If, if I was trying to design a company for an entrepreneur, it would be, you know, some kind of phone app. Right. But come on, like, this is cool. It even says antibiotics on it. That’s great. Phones are great. I love and respect what we can do with ones and zeros, but there is a world out there that goes a little deeper.
Right? I love that we can analyze metadata and learn things that were not apparent to us previous, but I’m actually here for patients. Who are getting a diagnosis that is a certain death sentence, right? And I’m just trying to say for the, for, for that patient population and for the doctors who treat them, the oncologist, the surgeons, that there is a group of passionate hackers that are trying with every fiber of their being to make a new world of hardware worthy of the world’s best software.
So that together we can get. And do something about it, right? Like the first pill camera was swallowed in 1997. It’s been 25 years, the quarter of a century. It’s time to take the next step.
Abate De Mey: Yeah. And this product is really pushing the frontiers of the actual hardware development too. I mean, if I think about the other very, very small micro robots thinking a very tiny drones and such, but not, not a lot that are operating inside.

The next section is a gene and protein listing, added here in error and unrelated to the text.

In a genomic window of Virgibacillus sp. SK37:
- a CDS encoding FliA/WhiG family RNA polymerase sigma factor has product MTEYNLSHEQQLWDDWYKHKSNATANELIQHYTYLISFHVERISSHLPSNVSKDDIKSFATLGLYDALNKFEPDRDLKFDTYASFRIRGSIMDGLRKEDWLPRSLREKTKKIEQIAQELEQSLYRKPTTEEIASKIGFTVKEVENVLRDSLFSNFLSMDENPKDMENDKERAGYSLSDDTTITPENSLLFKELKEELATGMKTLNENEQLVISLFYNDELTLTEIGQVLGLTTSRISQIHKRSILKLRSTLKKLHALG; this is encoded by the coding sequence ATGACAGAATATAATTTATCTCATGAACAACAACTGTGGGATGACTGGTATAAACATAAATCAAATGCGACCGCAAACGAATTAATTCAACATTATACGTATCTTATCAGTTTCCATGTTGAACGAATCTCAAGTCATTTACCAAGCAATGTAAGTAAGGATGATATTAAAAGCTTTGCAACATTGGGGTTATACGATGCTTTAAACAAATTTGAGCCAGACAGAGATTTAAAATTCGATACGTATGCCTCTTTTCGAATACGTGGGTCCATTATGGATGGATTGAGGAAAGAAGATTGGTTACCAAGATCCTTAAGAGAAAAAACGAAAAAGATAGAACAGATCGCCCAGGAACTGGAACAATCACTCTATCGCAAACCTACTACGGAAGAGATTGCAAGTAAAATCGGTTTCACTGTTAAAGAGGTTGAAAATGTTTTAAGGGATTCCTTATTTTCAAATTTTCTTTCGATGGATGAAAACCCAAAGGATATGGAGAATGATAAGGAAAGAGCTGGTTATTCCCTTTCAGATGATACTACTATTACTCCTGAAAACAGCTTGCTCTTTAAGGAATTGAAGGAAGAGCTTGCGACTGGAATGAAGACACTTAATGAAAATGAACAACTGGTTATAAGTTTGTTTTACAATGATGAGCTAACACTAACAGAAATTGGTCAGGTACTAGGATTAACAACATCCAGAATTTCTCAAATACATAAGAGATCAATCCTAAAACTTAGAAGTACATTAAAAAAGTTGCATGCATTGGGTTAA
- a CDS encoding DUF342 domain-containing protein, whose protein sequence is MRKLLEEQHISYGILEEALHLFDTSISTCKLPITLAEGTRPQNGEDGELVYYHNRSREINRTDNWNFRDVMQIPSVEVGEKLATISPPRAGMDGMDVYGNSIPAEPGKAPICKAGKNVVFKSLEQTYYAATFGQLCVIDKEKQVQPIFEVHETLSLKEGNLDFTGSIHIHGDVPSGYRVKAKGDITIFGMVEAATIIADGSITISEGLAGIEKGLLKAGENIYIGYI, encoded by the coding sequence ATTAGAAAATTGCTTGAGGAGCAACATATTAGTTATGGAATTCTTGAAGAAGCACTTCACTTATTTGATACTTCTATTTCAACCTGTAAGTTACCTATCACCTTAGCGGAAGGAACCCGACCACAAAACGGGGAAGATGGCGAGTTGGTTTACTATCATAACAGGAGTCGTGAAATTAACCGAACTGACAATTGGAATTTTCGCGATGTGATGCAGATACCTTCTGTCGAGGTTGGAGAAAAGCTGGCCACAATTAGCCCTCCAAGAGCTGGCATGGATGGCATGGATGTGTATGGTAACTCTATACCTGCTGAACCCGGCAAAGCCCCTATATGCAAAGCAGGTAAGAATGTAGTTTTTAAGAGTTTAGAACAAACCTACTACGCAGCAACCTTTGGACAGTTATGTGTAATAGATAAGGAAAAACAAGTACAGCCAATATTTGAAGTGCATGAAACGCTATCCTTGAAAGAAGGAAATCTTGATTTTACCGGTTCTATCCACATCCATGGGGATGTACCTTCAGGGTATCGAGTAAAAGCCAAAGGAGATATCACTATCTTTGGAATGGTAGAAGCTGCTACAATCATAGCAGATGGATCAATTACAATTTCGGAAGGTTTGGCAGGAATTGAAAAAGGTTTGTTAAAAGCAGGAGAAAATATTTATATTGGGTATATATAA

Something as wild as a human body, that’s warm. wet, acidic everything.
Torrey Smith: Sure, sure. So now’s a good time to give some credit. All right. Because we really are standing on the shoulders of giants here. Right? So first of all, PillCam given imaging, they created the concept of swallowable electronic capsules, right?
These are the founding fathers. Recently our friends over in China are, are, are taking this to the next level and saying, let’s make a move actively, but here’s where the real differentiate differentiation comes in capital equipment. And where is this procedure performed? Let’s give some credit further more to two amazing people who are bridging the worlds of academia and also like advanced founders in their own.
Right. That’d be Dr. . From the max Planck Institute and Pietro bell Dastyari based in Italy. These guys are doing amazing things with microscopic, truly microscopic moving robots usually using some form of external magnetic actuation for, for things that, you know, sort of start to approach the size of the head of a pin or even smaller.